The most distant galaxy discovered by Edinburgh astronomers

Observations from the James Webb Space Telescope have revealed the most distant galaxy so far.

A team of astronomers led by the University of Edinburgh have discovered what they believe is the most distant galaxy ever observed.

The galaxy has a redshift of 16.7. Redshift is used to measure distances in the cosmos, and describes the way light coming from an object has been stretched by the expansion of the universe to redder wavelengths. The higher the redshift number, the more distant it is and the earlier it is being viewed in cosmic history.

The galaxy discovered is called CEERS-93316, and is 35 billion light-years away.  It is taken from a project called the Cosmic Evolution Early Release Science (CEERS) Survey which is taking some of the first observations with the James Webb Space Telescope (JWST).

The colour image of CEERS-93316, recently featured by BBC News, was made by Edinburgh undergraduate physics students Sophie Jewell and Clara Pollock, who are undertaking summer projects in the Institute for Astronomy, funded by summer studentship bursaries from the School of Physics and Astronomy.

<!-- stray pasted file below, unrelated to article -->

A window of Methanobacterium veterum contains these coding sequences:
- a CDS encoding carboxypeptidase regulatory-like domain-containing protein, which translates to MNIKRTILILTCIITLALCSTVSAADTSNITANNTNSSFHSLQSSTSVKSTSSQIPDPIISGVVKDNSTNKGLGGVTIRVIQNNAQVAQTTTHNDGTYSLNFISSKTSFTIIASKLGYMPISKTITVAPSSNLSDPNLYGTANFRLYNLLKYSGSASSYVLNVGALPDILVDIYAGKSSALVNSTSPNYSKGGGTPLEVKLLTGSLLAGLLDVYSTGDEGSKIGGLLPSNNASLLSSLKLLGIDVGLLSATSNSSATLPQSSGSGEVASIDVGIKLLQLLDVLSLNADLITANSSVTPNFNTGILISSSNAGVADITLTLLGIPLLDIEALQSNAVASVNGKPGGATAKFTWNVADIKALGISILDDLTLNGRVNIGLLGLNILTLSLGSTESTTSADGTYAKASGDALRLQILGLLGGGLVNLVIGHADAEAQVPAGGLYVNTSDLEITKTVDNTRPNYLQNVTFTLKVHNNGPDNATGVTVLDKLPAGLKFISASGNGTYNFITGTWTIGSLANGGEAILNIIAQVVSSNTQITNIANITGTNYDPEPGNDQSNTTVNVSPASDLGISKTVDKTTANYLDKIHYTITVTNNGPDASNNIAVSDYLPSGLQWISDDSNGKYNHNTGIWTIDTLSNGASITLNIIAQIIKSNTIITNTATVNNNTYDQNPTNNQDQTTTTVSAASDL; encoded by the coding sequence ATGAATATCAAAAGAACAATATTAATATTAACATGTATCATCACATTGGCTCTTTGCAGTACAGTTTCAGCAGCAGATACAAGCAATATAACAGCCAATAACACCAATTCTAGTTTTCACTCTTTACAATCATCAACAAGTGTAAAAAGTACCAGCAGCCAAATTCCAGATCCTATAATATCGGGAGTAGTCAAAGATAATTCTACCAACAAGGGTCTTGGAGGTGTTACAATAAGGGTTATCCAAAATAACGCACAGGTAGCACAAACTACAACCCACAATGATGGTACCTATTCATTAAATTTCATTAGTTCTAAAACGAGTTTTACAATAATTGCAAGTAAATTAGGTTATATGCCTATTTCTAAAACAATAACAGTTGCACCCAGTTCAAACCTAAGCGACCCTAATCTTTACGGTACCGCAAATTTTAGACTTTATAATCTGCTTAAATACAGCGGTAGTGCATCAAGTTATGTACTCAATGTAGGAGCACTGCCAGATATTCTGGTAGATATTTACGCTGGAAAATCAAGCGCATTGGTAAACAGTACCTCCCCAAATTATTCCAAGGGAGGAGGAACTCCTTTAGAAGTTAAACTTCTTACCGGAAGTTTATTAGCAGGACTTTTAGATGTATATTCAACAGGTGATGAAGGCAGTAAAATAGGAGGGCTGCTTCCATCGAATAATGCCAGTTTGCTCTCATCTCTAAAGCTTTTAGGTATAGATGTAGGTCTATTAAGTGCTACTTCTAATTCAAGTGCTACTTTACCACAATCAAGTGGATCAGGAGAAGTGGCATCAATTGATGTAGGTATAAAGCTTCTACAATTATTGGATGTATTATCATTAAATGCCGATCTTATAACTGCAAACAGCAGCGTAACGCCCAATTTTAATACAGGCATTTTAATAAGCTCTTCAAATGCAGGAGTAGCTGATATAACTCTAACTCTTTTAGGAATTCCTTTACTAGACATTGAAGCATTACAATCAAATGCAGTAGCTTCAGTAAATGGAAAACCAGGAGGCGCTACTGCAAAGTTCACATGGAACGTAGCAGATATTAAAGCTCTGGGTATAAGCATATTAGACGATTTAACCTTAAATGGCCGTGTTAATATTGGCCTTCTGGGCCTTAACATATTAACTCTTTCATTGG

The same team have also published an analysis of the first spectroscopic data from the JWST, led by Leverhulme Fellow Adam Carnall. This work confirms the vast potential of JWST spectroscopy for performing detailed studies of the earliest galaxies, such as CEERS-93316. This work was recently reported on by Science News.

James Webb Space Telescope (JWST)

The JWST is the successor to the Hubble Space Telescope, was launched in December 2021 and first collected images from its home at the second Sun-Earth Lagrange point in June 2022. JWST observations will include the first stars, formation of the first galaxies, our own solar system, and will tell us more about the atmospheres of potentially habitable exoplanets.

PhD student Callum Donnan who is based in the Institute for Astronomy and involved in the project commented: “We’re using a telescope that was designed to do precisely this kind of thing, and it’s amazing.”

Next steps

Observations from the JWST have yet to undergo full spectroscopic examination.  This process will reveal the spectra of galaxies and will explain how the light (originally visible wavelengths) has been stretched into the infrared.  The spectroscopy will also reveal the chemical composition of objects.

Callum Donnan explains: “We can look at the colours in our galaxy in a broad sense, and it’s quite blue, which suggests a younger stellar population. But it’s not blue enough that this galaxy is made up of metal-free stars”.

The discovery by the Edinburgh team will be short lived however – astronomers expect to find ever more distant objects via the images from the JWST over the coming weeks, months and years.